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Inside 2019 presidential debate furore

Nigerians will on February 16 and March 2, 2019 go to the polls to decide the leadership of the nation through the ballot. A presidential…

Nigerians will on February 16 and March 2, 2019 go to the polls to decide the leadership of the nation through the ballot. A presidential debate is among activities expected towards the elections, but is it going smoothly?


It will be a deciding moment where the electorate will exercise their franchise by choosing from among the many presidential candidates of the various political parties.

Those who have emerged candidates of the  parties at different levels had before the primaries, campaigned within their parties’ folds to get delegates’ votes, making promises and projecting what they intended to achieve if they emerged victorious.

Daily Trust learnt that the Election Debate Group has scheduled December 14 for the debate among vice presidential candidates and January 19 for presidential candidates.

Political pundits say some voters use debates to decide which candidate to receive their vote. But currently generating curiosity within the polity are the body language and an alleged calculation that Vice President Yemi Osinbajo will represent President Muhammadu Buhari in the presidential debate.

Buhari as the APC candidate declined participating in the presidential debate prior to the 2015 general elections.  The All Progressives Congress Presidential Campaign Organisation, APCPCO, later  announced the commencement of town hall meetings as a deliberate strategy of the campaign ahead of the presidential poll.

Buhari and his running mate, Yemi Osinbajo, explored the opportunity to explain directly to citizens the policy thrust of their envisaged administration and how the set objectives would be achieved.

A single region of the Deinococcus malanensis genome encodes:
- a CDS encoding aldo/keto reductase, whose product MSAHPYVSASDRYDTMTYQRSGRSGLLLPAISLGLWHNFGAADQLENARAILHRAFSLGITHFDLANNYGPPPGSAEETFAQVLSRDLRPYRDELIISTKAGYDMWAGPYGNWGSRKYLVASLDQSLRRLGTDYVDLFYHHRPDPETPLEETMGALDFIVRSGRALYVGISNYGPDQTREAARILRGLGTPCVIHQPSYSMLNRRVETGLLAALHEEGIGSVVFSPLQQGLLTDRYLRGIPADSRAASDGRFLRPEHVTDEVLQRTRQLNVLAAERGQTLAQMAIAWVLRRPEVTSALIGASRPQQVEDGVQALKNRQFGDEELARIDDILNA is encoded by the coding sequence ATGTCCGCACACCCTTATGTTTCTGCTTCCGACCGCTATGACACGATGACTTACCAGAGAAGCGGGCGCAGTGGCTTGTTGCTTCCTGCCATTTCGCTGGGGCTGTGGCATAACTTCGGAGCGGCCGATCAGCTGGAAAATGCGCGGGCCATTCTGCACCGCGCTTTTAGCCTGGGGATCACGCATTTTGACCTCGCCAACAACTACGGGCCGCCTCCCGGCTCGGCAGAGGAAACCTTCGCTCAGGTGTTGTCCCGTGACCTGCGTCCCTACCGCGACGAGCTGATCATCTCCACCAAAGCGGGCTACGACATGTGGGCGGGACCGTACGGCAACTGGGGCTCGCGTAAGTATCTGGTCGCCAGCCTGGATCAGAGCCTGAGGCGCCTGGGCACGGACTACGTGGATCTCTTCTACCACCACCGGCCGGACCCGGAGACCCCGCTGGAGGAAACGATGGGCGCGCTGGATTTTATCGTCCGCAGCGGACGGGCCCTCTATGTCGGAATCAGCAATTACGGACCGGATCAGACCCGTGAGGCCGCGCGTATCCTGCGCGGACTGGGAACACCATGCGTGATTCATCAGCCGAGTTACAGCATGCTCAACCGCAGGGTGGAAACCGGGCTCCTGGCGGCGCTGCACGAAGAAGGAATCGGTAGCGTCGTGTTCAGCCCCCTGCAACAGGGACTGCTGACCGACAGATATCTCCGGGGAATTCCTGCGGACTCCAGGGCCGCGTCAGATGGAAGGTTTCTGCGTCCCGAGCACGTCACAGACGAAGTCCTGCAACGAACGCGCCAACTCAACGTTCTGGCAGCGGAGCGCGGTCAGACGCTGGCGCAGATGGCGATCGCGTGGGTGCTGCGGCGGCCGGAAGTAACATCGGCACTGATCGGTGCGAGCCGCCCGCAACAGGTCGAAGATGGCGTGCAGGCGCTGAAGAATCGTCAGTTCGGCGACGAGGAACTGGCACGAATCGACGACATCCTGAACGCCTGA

APCPCO said in a statement in Abuja that the town hall meetings kicked off in Lagos with a robust interaction between Buhari/Osibanjo and the organised private sector.

A statement signed by Garba Shehu, the Director of Media and Publicity of the organization, said the party was compelled to chart the course because of the compelling need to have a person-to-person interactive session where pertinent questions would be asked and responses provided by the candidate and his running mate.

Analysts say if Buhari declines participating in the debate this time, it would send a wrong signal to the nation and the international community, especially as many Nigerians and even the political class consider the 2019 presidential race as a straight battle between him and the PDP candidate, Atiku Abubakar.

The PDP National Chairman, Prince Uche Secondus, told Daily Trust that President Buhari should not participate in the debate by proxy but be physically present to tell Nigerians his achievements so far.

“You can’t debate by proxy as a presidential candidate. Let him (Buhari) come out and debate on issues with our presidential candidate,” he said.

A founding member of the PDP from the North, Alhaji Aminu Yakudima, told our correspondent that debates were very crucial to the electioneering process as they help voters to make informed choice.

“With the 2019 election approaching and the debate cycle beginning, it is so important that voters are given the opportunity to hear candidates discuss and debate key issues prior to the elections,” he said.